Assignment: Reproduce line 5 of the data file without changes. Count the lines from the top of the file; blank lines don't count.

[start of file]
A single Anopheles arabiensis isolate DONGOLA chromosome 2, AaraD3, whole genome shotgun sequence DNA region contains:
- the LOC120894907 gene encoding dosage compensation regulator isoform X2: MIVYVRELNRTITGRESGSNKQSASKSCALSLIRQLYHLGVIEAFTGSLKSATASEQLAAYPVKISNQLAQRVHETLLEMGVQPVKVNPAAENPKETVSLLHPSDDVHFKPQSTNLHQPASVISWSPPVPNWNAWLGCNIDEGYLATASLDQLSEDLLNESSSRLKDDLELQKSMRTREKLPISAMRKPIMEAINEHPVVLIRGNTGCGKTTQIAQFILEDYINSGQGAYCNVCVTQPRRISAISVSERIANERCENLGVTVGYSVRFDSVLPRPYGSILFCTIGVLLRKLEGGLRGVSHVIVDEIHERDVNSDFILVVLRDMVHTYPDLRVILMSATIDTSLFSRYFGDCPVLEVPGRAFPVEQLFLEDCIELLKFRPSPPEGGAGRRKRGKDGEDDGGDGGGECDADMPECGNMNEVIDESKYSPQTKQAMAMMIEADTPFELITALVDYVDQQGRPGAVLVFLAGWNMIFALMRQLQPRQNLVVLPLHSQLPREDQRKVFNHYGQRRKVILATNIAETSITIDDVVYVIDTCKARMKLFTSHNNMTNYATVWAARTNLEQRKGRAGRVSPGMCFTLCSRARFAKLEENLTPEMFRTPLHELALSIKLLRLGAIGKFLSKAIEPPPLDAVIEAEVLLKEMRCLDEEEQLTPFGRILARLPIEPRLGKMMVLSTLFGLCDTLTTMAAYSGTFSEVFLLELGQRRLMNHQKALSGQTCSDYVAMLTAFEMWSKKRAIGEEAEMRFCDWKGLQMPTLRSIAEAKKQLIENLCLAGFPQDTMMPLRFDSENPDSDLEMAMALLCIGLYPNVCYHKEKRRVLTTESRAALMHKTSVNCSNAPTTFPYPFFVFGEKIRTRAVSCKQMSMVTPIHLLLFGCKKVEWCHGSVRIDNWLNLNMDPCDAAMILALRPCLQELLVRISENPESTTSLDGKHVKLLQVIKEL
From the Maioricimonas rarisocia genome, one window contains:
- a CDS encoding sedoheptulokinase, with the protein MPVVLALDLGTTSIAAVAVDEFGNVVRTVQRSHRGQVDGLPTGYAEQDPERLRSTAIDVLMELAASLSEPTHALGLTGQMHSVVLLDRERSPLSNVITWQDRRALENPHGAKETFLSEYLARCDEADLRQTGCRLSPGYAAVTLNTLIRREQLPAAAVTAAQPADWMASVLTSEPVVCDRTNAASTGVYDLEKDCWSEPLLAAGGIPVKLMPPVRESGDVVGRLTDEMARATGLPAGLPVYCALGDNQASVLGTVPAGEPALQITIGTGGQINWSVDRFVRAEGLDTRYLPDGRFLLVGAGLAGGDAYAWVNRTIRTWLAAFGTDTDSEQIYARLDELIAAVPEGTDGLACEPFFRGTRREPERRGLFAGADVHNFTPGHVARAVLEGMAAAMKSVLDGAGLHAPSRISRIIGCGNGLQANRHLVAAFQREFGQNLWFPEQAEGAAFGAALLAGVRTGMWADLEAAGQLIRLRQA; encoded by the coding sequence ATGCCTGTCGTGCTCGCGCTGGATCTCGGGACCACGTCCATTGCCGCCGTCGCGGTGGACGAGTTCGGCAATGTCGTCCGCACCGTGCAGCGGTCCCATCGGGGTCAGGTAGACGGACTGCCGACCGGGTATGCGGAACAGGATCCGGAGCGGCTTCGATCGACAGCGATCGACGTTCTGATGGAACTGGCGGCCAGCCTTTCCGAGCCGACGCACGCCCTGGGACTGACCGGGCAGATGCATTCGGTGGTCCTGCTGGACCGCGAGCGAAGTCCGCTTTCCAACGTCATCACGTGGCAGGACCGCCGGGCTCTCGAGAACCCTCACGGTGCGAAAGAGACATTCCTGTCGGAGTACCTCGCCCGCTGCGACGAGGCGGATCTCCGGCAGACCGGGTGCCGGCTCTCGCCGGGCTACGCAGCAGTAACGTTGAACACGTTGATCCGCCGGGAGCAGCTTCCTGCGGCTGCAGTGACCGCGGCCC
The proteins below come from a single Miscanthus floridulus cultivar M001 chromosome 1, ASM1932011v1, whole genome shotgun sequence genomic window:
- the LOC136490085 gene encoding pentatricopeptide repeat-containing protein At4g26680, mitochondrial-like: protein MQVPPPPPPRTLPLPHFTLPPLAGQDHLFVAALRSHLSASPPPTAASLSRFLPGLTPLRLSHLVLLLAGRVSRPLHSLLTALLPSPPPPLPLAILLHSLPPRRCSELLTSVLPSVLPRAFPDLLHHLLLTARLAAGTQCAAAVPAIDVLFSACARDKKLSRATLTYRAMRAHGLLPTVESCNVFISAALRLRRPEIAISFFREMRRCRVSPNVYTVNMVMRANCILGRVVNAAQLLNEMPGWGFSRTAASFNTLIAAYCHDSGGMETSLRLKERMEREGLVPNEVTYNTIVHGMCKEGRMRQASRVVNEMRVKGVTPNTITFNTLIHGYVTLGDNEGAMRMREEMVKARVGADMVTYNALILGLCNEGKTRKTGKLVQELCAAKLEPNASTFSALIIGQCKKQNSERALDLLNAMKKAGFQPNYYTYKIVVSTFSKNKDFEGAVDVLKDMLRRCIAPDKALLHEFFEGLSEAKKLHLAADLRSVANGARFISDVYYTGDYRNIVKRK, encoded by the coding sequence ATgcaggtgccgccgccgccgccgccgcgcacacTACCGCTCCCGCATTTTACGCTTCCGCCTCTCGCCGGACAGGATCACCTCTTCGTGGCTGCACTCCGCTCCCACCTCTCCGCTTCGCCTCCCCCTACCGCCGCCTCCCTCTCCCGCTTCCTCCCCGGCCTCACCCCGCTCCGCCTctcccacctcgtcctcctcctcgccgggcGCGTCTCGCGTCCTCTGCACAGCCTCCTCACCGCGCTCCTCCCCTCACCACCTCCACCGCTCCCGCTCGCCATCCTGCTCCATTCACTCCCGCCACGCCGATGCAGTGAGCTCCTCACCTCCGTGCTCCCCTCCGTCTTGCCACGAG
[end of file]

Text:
The proteins below come from a single Miscanthus floridulus cultivar M001 chromosome 1, ASM1932011v1, whole genome shotgun sequence genomic window: